UPPER PENINSULA, Mich. (WJMN) – Not everyone who gets sick with COVID-19 needs to go to the hospital. Most people can be cared for at home.

If you find yourself taking on the role of caregiver for a loved one at home, the health experts and the Centers for Disease Control and Prevention offers the following advice for helping them get better while avoiding getting the coronavirus yourself.

Provide basic support

  • Help your loved one follow their doctor’s instructions for care and medicine.
  • If they have a fever, try to lower it with over-the-counter medicines like acetaminophen.
  • Encourage your loved one to rest and drink a lot of fluids.
  • Go grocery shopping, fill prescriptions, and get other items they may need.
  • Take care of their pets. Limit contact between your loved one and their pets.

Protect yourself from illness
Keep in mind that the coronavirus spreads through droplets created when someone talks, coughs or sneezes. It may also linger in the air indoors. Try to stay at least 6 feet away from your loved one at all times.

If possible, set up a separate sickroom for the person. It’s also best if they have their own separate bathroom. If you have to share space, make sure the room has good airflow. Open a window to increase air circulation.

Monitor your loved one’s health
Be sure you have the phone number of your loved one’s doctor available and call them if they continue to get sicker. It’s important to watch for the emergency signs, such as trouble breathing, pain or pressure in the chest, new confusion, inability to stay awake, and bluish lips or face. Specifically, you should contact your primary care provider if breathing is difficult where you cannot speak more than just a few works without stopping to breathe, or breathing harder and you cannot do your usually daily activities.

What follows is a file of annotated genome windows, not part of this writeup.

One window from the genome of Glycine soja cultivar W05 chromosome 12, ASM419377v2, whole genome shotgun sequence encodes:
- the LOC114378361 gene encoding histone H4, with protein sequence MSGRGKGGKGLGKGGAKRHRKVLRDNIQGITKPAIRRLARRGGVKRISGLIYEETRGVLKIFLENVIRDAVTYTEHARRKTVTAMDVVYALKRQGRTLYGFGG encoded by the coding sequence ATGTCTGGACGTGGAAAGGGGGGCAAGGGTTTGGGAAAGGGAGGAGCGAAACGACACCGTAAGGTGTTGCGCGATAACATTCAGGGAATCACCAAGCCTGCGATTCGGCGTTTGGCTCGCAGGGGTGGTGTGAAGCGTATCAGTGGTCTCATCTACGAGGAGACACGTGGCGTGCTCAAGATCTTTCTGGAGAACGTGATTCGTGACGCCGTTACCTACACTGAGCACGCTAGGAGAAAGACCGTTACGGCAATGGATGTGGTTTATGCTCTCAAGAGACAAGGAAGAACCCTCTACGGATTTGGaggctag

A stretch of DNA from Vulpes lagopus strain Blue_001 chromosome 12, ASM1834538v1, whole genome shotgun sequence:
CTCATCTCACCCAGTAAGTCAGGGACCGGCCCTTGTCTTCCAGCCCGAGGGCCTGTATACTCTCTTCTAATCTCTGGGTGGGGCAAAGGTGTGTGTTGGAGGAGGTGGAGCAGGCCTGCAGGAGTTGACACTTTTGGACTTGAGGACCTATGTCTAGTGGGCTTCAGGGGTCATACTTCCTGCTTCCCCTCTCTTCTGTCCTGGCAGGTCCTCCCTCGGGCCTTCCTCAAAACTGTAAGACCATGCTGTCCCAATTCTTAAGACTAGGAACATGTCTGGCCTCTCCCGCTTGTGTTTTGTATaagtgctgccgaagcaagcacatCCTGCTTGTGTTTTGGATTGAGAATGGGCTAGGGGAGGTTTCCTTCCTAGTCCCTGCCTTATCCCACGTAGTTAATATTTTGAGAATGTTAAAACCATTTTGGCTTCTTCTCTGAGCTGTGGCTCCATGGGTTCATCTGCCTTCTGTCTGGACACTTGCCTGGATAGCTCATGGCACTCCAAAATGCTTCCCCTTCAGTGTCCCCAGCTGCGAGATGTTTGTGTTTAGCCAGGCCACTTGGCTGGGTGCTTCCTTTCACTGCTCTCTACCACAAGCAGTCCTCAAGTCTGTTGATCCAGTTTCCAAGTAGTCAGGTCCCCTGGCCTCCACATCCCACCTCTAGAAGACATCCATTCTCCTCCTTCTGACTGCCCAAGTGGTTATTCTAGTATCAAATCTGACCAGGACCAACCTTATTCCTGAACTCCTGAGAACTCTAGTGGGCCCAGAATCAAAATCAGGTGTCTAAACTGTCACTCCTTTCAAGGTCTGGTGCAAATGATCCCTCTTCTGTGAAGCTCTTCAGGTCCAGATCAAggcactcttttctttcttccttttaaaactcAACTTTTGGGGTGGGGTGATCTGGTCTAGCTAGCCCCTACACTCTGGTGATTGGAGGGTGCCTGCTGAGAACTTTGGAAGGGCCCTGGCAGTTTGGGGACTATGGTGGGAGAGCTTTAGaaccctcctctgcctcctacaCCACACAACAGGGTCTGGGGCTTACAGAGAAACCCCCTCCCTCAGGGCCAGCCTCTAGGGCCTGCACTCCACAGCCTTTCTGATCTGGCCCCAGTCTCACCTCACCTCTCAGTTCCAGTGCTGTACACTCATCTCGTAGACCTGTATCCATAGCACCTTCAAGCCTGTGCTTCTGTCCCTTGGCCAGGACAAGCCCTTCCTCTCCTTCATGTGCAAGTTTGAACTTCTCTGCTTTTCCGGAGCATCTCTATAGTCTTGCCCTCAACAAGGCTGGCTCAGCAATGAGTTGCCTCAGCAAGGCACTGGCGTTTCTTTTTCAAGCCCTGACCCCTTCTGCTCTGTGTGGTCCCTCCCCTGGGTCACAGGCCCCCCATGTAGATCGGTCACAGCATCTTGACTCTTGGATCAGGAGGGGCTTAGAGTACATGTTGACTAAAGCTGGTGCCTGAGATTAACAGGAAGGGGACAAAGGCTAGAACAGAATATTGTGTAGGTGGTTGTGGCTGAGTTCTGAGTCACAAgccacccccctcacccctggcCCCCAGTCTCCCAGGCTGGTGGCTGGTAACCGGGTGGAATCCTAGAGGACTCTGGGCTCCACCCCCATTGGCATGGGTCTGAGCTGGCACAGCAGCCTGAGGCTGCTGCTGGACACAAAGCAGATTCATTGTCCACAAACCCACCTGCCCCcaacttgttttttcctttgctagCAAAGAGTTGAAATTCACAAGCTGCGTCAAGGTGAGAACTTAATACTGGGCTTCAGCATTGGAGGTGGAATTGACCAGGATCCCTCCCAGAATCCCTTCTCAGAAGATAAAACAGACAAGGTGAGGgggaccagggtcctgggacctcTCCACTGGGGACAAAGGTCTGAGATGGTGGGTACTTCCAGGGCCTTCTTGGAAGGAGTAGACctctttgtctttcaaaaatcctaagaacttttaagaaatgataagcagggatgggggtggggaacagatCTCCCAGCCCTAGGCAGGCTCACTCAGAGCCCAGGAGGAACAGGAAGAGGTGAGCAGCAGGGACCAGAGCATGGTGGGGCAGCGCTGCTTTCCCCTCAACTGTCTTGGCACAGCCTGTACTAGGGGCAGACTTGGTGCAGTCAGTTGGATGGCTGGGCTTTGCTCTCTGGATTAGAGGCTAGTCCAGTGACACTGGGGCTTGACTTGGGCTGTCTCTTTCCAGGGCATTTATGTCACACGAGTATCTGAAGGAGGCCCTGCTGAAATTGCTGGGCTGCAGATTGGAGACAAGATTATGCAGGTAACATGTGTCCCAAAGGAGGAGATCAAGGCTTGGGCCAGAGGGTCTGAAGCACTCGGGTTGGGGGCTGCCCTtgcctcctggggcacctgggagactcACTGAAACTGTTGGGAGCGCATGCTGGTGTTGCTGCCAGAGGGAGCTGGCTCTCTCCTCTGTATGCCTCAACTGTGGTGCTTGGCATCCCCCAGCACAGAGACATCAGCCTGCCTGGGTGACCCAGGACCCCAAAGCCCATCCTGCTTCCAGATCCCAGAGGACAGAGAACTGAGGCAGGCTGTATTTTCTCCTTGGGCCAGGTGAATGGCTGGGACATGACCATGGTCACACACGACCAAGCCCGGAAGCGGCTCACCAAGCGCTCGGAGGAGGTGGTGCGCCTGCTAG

If an emergency arises, call 911 and let the dispatcher know your loved one has COVID-19.

Remember to keep an eye on your own health
“It’s so important to watch for COVID-19 symptoms like fever, cough and shortness of breath,” said Shannon Handler, FNP-C, nurse practitioner for Aspirus “If you are having trouble breathing, call your doctor or the emergency department. Tell them your symptoms and let them know you have been caring for someone with COVID-19.”

Think you may have COVID-19? You can download the new MyAspirus app to complete the COVID-19 symptom checker. It will tell you if you need to be tested for COVID-19. If you need to be tested, you can make your appointment right within the app. 

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